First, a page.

An article in the Yahoo News (reprinting a French newspaper article) (H/T Housingwire) describes the US as the world's bank cop when it comes to punishing the bad behavior of the world's biggest banks.
Handing out multibillion-dollar fines right and left to domestic and foreign financial giants, the United States has taken on the role of the unforgiving global cop of the business world.
In stark contrast to the relative inertia of white-collar law enforcement in Europe, Washington most recently brought the hammer down on Deutsche Bank and Credit Suisse, which sold junk-filled, mortgage-backed securities ahead of the 2008 financial meltdown.
Deutsche Bank has agreed to a payout of $7.2 billion, while Credit Suisse settled for $5.3 billion to resolve American authorities' allegations and avoid the lengthy headache of a trial.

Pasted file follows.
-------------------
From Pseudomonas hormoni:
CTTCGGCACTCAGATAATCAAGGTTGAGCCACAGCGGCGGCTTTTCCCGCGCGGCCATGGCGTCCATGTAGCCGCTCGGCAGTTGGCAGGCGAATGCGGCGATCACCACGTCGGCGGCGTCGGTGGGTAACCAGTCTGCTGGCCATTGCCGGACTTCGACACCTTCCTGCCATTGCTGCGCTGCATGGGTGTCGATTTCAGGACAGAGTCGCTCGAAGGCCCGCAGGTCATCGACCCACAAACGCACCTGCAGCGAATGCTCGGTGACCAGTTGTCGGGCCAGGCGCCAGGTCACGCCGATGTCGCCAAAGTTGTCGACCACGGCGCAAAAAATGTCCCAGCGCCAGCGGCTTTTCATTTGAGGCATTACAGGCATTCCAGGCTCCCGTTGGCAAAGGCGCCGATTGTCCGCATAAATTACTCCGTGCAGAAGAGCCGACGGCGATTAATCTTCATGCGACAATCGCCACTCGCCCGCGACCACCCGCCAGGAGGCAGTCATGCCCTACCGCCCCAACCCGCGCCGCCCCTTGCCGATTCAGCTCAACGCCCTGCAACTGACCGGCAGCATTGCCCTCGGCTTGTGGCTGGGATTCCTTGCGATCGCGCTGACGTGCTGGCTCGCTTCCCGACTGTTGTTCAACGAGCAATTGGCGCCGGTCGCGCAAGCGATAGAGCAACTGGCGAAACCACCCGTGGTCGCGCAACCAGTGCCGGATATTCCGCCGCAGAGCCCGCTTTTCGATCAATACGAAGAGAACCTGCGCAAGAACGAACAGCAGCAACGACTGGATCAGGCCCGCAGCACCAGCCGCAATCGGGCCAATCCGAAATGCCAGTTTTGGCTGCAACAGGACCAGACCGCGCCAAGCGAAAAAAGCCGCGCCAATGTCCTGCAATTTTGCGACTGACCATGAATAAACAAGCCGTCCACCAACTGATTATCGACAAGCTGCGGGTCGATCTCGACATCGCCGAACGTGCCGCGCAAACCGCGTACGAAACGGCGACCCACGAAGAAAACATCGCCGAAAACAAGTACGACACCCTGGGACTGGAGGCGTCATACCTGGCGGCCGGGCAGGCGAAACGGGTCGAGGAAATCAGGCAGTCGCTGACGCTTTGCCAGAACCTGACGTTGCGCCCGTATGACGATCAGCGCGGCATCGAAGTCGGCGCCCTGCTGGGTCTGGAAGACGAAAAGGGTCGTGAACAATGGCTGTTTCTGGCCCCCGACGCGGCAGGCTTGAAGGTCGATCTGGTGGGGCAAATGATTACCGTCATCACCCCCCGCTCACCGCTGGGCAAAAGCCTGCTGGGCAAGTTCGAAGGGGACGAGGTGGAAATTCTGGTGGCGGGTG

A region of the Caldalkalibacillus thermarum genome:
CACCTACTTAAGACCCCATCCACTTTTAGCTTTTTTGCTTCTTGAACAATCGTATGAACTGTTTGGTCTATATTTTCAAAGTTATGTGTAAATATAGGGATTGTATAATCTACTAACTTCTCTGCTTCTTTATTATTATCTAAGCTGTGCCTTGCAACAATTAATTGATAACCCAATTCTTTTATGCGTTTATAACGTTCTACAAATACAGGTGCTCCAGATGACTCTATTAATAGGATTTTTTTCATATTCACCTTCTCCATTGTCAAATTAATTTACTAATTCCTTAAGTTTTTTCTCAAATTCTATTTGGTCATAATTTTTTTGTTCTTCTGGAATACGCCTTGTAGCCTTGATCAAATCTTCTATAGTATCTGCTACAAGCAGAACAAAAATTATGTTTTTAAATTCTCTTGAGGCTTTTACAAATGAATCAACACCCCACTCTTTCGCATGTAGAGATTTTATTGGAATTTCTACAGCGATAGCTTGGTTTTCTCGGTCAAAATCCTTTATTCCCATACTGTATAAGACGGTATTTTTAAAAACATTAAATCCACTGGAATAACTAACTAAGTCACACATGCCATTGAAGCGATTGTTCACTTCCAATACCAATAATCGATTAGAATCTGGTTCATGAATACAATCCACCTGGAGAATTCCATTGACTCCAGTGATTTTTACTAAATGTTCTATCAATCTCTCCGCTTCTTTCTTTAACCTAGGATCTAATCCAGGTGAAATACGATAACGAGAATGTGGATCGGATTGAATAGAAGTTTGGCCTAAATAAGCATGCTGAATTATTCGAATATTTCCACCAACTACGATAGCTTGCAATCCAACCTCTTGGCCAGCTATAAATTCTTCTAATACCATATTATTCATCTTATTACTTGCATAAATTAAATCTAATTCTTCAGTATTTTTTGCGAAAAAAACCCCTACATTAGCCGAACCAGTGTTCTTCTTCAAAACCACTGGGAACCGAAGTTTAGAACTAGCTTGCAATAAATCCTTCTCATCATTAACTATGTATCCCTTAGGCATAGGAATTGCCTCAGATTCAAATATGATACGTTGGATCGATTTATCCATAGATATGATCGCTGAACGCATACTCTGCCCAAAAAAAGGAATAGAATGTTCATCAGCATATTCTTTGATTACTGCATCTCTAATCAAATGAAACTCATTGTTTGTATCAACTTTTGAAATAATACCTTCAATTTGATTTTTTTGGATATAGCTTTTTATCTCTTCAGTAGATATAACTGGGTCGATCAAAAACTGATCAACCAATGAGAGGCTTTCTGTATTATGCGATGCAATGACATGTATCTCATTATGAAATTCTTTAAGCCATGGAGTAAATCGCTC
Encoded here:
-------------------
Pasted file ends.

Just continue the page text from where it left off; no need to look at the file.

Instead of dragging financial firms to court, the US has taken them to the cashier.
American giants have not been spared: JP Morgan Chase, Citigroup, Morgan Stanley and Bank of America collectively have shelled out $40 billion to settle cases linked to toxic, crisis-era financial products.
"There's a kind of fundamentalism to US law," said Nicolas Veron, a senior fellow at the Brussels-based think tank Bruegel and the Washington-based Peterson Institute.
"If you break the law, punishment comes down."
While the European authorities haven't been totally "dormant," according to at least one regulator European regulators lack an important ally in the fight to punish bad banks that US regulators can always count upon: bottom-feeding class action plaintiffs lawyers.
In the United States, authorities can be supported in their actions by so-called class-action lawsuits brought collectively by groups of private individuals who have been wronged, which can ratchet up pressure on companies. But this option does not exist in Europe.